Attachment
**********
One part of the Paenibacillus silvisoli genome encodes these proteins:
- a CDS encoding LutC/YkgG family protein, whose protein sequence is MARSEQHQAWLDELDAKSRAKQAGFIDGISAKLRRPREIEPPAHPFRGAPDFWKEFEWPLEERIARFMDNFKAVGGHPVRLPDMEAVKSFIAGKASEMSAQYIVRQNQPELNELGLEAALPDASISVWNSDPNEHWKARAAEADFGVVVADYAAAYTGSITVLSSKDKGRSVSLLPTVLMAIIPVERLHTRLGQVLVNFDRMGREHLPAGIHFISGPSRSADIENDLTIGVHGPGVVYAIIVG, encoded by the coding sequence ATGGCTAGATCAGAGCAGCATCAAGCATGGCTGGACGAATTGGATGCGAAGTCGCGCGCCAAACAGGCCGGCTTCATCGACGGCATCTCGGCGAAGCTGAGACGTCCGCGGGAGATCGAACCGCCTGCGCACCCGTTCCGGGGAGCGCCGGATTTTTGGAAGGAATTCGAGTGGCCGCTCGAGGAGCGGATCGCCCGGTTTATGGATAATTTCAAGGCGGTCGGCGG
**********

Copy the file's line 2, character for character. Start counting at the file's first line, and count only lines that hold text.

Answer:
- a CDS encoding LutC/YkgG family protein, whose protein sequence is MARSEQHQAWLDELDAKSRAKQAGFIDGISAKLRRPREIEPPAHPFRGAPDFWKEFEWPLEERIARFMDNFKAVGGHPVRLPDMEAVKSFIAGKASEMSAQYIVRQNQPELNELGLEAALPDASISVWNSDPNEHWKARAAEADFGVVVADYAAAYTGSITVLSSKDKGRSVSLLPTVLMAIIPVERLHTRLGQVLVNFDRMGREHLPAGIHFISGPSRSADIENDLTIGVHGPGVVYAIIVG, encoded by the coding sequence ATGGCTAGATCAGAGCAGCATCAAGCATGGCTGGACGAATTGGATGCGAAGTCGCGCGCCAAACAGGCCGGCTTCATCGACGGCATCTCGGCGAAGCTGAGACGTCCGCGGGAGATCGAACCGCCTGCGCACCCGTTCCGGGGAGCGCCGGATTTTTGGAAGGAATTCGAGTGGCCGCTCGAGGAGCGGATCGCCCGGTTTATGGATAATTTCAAGGCGGTCGGCGG